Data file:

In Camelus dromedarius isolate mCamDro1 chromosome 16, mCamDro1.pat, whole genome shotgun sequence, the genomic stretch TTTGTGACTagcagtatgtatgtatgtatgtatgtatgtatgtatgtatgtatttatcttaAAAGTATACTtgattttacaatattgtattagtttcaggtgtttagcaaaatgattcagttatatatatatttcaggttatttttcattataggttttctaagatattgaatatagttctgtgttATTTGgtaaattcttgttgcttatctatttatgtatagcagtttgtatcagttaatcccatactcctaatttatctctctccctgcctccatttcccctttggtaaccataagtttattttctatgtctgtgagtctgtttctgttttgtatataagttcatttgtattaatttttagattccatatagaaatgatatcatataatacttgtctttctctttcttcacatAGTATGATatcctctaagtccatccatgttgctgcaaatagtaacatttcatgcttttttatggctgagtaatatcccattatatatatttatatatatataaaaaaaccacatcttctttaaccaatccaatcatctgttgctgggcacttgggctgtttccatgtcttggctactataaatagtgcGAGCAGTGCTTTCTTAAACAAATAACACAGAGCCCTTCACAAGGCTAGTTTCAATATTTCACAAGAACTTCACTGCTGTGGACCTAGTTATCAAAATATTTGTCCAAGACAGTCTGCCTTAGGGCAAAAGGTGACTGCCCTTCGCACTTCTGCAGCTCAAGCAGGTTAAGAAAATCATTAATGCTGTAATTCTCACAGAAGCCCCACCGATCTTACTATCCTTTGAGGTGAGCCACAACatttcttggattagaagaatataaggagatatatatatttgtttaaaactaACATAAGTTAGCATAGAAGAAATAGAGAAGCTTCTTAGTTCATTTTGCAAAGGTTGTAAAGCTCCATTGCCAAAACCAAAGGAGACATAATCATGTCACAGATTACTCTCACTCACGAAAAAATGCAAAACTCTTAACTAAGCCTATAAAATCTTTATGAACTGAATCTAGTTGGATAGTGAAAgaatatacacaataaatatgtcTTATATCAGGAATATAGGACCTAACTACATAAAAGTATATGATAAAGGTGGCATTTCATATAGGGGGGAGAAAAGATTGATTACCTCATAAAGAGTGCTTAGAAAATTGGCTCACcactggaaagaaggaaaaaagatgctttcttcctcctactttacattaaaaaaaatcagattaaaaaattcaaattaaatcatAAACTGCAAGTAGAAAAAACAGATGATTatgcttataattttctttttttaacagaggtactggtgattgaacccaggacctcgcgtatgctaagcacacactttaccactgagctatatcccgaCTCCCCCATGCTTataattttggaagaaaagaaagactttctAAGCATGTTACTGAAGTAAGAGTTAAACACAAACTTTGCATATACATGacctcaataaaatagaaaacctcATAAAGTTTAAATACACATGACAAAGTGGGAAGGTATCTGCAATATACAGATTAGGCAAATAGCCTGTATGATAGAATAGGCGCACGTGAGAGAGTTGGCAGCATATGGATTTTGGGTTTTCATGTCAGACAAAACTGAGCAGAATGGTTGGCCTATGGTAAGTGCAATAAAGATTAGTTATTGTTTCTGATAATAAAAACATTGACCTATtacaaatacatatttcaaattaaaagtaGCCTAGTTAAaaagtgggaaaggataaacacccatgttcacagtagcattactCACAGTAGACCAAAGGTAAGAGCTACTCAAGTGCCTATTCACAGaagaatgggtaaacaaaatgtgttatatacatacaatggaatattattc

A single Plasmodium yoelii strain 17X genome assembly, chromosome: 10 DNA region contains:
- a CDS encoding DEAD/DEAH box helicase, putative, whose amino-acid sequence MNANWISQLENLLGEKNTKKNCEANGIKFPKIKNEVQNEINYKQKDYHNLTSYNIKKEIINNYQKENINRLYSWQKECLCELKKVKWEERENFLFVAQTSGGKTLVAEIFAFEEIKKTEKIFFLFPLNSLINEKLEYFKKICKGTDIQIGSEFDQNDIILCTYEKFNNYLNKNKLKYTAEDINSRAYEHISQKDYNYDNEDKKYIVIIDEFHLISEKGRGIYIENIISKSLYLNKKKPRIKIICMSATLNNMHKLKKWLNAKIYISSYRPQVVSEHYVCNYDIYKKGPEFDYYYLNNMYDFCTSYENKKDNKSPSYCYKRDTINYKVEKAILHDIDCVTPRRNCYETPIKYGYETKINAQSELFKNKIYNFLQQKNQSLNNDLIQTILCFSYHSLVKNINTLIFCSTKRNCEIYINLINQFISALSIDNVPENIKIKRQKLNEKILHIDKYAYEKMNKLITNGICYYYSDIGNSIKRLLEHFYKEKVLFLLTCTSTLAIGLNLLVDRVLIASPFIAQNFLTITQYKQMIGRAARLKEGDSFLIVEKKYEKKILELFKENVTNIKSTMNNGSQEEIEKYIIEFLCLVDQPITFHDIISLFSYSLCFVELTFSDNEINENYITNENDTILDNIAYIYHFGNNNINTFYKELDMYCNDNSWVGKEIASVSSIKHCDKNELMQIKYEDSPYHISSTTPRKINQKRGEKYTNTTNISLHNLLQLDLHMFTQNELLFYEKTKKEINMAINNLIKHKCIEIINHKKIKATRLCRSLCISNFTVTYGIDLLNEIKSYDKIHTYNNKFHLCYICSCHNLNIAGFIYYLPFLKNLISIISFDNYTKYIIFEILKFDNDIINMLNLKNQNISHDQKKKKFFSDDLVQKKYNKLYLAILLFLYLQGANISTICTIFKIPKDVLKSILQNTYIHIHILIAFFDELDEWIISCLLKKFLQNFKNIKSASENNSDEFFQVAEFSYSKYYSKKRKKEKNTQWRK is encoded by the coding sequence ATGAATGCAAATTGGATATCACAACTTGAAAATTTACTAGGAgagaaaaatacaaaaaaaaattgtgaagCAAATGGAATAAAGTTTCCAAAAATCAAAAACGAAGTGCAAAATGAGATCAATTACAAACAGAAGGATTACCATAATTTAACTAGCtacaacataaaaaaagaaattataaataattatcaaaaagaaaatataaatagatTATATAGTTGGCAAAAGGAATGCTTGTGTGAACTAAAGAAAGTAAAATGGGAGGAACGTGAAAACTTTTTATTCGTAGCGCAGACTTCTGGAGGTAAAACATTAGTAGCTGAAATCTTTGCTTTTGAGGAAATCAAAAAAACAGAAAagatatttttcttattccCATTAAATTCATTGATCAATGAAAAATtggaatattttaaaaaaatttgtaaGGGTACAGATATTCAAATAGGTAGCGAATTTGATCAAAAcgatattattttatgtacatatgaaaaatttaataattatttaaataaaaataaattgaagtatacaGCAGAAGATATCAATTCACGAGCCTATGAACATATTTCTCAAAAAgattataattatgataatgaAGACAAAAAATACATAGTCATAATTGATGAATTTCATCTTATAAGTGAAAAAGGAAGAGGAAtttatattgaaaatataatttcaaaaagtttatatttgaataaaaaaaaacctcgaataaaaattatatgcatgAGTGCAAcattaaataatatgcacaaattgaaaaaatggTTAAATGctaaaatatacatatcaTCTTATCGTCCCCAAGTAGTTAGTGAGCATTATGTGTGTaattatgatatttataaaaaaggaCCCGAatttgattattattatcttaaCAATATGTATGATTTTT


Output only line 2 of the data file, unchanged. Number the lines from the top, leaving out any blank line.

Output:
A single Plasmodium yoelii strain 17X genome assembly, chromosome: 10 DNA region contains: